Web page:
Eugene Beck Kills Addie Bailey and Ella Beck

Beck Case Summary.pdf

An excerpt from the Georgia Supreme Court outlining the details of the murder.

On October 28, 1884, Ella N. Beck and Addie E. Bailey were killed by Eugene Beck, Ella’s husband in their house in Clayton, Georgia. Accounts of the murder are varied based on the authors’ degree of bias towards temperance, but the basic sequence of events has been gleaned from various newspaper articles published at the time. 

On the night of the murder, Eugene Beck went to the police station next door and asked Captain William Dillingham to borrow his pistol to shoot some dogs. Dillingham obliged, having lent his weapon to Beck on previous occasions to shoot dogs and hogs that would come onto his property at night. Dillingham’s lending of his pistol to Beck is one of the only undisputed facts of the murder. Some accounts say that Beck then shot the two women in a fit of raging drunkenness. Others say that it was a quiet, premeditated murder to prevent Ella from returning home to live with Addie in Cumming, Georgia.1  Others still claim that it was a bout of delirium tremens caused by alcohol withdrawal that made Beck kill the sisters. The full summary from the Georgia Supreme Court is included. The summary states that, drunk or not, 

“The servant testified that the defendant [Beck] talked sensibly the night of the shooting; that she never heard any fuss between the husband and wife… that about a month before the shooting, she told her husband that if he did not quit drinking, she was going home to stay with her father until he did quit….that Mrs. Beck and her sister had not packed ‘their trunks preparatory to leaving; there wasn’t a thing packed until that night that they was [sic] both lying there corpses.’”2 

After the murder, Beck ran back to the police station and told Dillingham “Cap, they run in on me, two of them, and I shot them. Beck went to trial in Rabun County and was convicted of murder and sentenced to life in 1885. The following year Beck’s attorneys attempted to appeal the case to the Georgia Supreme Court to no avail, and Beck died shortly thereafter from lead poisoning. Being generally reputable in Rabun County, Beck was known to be a moonshiner and reportedly drank from a young age.3  Beck also most likely suffered from mental illness, his mother and two of his cousins were known to act unusually,4  and Beck himself died from lead poisoning, a condition known to have stemmed from drinking moonshine. Finding a motive for the murder of Ella Beck and Addie Bailey is nigh impossible, as it seems that Beck himself did not know why he did it.  In William F. Holmes’ “Moonshining and Collective Violence: Georgia, 1889-1895,” he states, “Instead of viewing violence as an irrational phenomenon that defies explanation, they have presented it as an integral part of the political, social, and economic forces shaping the history of a people at a particular time.”5 This exhibit aims not to answer the question of why Beck committed the murder, but to explore the context of his occupation as a moonshiner and the misconceptions surrounding mental health in the South and in the Gilded Age and Progressive Era to illustrate the anxieties that may have subconsciously motivated Beck to do such a thing.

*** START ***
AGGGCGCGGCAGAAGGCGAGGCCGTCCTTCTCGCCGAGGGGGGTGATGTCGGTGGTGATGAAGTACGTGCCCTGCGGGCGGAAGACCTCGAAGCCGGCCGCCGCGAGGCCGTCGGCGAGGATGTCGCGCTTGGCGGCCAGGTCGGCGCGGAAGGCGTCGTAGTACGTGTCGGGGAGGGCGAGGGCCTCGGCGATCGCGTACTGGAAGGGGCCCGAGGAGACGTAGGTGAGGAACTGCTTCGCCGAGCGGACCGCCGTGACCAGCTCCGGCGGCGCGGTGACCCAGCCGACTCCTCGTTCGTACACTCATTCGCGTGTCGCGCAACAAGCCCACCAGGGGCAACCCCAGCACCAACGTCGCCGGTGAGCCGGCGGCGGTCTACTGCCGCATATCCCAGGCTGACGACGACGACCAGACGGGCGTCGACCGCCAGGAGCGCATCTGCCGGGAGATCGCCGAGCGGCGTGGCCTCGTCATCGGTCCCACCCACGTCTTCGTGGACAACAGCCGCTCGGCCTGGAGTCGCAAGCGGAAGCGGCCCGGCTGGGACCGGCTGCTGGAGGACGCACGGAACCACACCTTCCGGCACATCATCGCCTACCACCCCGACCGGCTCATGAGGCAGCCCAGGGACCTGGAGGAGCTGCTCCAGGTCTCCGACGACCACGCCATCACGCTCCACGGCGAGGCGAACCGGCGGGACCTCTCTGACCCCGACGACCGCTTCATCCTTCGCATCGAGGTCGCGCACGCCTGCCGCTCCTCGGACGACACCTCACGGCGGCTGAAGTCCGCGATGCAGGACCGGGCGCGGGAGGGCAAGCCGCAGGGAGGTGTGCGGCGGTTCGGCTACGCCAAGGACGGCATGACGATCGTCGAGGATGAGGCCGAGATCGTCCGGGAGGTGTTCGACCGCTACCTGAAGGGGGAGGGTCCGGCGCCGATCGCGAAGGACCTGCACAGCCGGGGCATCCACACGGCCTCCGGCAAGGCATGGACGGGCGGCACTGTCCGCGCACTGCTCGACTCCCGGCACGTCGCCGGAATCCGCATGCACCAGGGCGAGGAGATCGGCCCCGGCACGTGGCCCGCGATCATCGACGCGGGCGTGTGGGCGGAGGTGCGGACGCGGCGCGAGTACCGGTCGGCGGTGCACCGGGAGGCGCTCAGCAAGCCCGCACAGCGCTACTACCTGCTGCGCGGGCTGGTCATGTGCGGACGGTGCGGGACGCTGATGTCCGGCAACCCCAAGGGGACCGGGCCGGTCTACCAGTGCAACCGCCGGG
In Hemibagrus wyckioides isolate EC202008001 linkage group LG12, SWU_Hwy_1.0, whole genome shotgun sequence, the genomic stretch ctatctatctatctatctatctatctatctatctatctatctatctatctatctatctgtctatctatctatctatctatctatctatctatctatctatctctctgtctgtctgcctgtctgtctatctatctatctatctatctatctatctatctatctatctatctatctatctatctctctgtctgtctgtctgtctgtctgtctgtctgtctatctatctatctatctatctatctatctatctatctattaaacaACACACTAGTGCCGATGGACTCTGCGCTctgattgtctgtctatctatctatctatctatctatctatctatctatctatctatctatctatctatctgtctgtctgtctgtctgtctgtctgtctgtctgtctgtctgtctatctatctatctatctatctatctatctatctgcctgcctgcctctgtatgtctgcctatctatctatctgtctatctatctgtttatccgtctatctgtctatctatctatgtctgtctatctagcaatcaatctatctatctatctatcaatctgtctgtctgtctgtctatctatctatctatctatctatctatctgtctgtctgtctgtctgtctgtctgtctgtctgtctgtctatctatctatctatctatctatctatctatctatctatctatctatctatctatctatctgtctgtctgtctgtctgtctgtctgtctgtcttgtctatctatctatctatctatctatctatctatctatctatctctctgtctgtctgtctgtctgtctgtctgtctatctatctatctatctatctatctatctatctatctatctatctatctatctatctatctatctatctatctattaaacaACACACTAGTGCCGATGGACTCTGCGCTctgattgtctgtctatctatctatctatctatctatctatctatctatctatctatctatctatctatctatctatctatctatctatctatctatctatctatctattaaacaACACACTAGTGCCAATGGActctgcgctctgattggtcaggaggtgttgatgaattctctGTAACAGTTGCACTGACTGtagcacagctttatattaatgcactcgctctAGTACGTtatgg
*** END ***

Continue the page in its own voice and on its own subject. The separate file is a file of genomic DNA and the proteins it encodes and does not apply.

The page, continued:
1. Jay, Pea. “On Trial For Life: Eugene Beck Brought to Rabun Superior Court.” Atlanta Constitution, September 23, 1885.

  2. Beck v State, 76 Ga. 452, Caselaw Access Project (Supreme Court of Georgia 1886), p. 456.

  3. Jay, "On Trial For Life."

  4. Beck v State, p. 457.

  5. Holmes, William F. “Moonshining and Collective Violence: Georgia, 1889-1895.” The Journal of American History 67, no. 3 (1980): 590.